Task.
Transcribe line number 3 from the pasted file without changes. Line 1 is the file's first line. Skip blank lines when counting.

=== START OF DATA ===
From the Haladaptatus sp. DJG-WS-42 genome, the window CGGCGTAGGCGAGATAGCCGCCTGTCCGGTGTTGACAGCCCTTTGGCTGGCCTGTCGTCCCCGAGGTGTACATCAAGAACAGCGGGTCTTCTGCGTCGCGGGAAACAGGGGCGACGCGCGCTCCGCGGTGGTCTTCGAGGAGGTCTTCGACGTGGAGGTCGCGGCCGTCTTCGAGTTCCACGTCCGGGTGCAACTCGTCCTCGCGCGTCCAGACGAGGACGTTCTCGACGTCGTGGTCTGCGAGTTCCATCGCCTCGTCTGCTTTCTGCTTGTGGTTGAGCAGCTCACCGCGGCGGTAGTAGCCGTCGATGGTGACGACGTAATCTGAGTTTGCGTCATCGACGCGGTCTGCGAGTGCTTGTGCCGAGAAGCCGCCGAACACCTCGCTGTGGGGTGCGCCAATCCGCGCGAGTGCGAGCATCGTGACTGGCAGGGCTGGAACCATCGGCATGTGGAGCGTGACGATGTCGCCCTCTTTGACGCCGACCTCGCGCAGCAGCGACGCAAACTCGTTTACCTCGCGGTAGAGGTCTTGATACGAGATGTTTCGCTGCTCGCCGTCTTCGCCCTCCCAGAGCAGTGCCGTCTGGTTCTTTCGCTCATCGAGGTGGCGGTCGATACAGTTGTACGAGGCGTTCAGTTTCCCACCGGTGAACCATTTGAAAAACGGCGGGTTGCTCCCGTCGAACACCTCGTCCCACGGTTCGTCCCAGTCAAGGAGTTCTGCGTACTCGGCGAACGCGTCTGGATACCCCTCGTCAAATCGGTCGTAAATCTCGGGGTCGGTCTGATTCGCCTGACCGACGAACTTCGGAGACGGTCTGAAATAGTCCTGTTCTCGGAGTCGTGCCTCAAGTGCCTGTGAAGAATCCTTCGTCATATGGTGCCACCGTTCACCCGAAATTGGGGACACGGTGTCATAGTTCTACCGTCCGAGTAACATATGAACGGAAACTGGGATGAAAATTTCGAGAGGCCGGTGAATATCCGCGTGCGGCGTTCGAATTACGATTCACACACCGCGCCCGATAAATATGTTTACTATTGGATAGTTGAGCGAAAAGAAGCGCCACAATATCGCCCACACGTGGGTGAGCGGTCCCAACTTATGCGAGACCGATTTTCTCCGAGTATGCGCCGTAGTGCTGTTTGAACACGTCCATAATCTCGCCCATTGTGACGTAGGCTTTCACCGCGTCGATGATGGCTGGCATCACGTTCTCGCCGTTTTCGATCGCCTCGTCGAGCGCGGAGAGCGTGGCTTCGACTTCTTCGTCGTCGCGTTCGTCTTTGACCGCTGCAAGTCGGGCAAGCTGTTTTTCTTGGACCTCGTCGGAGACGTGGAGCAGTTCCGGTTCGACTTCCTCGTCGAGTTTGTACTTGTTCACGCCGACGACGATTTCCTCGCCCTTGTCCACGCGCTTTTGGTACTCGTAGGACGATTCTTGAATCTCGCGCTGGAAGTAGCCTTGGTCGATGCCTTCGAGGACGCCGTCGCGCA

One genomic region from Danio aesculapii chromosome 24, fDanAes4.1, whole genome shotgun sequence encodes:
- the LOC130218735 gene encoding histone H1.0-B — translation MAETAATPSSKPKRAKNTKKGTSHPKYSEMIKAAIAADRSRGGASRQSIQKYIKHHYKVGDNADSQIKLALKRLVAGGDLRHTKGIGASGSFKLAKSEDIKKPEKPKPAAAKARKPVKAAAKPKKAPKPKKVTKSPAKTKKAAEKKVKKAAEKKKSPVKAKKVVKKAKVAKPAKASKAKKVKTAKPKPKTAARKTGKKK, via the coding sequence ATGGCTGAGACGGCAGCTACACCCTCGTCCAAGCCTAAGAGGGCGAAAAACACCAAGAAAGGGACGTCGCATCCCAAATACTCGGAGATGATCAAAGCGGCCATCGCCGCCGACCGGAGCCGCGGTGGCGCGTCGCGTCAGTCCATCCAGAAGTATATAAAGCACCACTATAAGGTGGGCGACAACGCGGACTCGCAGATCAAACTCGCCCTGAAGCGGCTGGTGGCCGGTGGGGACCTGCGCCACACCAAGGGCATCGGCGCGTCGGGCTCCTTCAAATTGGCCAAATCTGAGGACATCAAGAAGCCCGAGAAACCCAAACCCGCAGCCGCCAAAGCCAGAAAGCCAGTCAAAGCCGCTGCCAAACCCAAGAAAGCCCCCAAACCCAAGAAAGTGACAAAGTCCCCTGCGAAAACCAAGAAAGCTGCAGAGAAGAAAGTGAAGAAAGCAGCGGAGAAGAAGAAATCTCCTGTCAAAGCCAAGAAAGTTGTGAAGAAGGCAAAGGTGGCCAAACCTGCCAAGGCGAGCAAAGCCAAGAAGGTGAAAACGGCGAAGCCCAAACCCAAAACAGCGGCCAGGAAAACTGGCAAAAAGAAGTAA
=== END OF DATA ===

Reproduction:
- the LOC130218735 gene encoding histone H1.0-B — translation MAETAATPSSKPKRAKNTKKGTSHPKYSEMIKAAIAADRSRGGASRQSIQKYIKHHYKVGDNADSQIKLALKRLVAGGDLRHTKGIGASGSFKLAKSEDIKKPEKPKPAAAKARKPVKAAAKPKKAPKPKKVTKSPAKTKKAAEKKVKKAAEKKKSPVKAKKVVKKAKVAKPAKASKAKKVKTAKPKPKTAARKTGKKK, via the coding sequence ATGGCTGAGACGGCAGCTACACCCTCGTCCAAGCCTAAGAGGGCGAAAAACACCAAGAAAGGGACGTCGCATCCCAAATACTCGGAGATGATCAAAGCGGCCATCGCCGCCGACCGGAGCCGCGGTGGCGCGTCGCGTCAGTCCATCCAGAAGTATATAAAGCACCACTATAAGGTGGGCGACAACGCGGACTCGCAGATCAAACTCGCCCTGAAGCGGCTGGTGGCCGGTGGGGACCTGCGCCACACCAAGGGCATCGGCGCGTCGGGCTCCTTCAAATTGGCCAAATCTGAGGACATCAAGAAGCCCGAGAAACCCAAACCCGCAGCCGCCAAAGCCAGAAAGCCAGTCAAAGCCGCTGCCAAACCCAAGAAAGCCCCCAAACCCAAGAAAGTGACAAAGTCCCCTGCGAAAACCAAGAAAGCTGCAGAGAAGAAAGTGAAGAAAGCAGCGGAGAAGAAGAAATCTCCTGTCAAAGCCAAGAAAGTTGTGAAGAAGGCAAAGGTGGCCAAACCTGCCAAGGCGAGCAAAGCCAAGAAGGTGAAAACGGCGAAGCCCAAACCCAAAACAGCGGCCAGGAAAACTGGCAAAAAGAAGTAA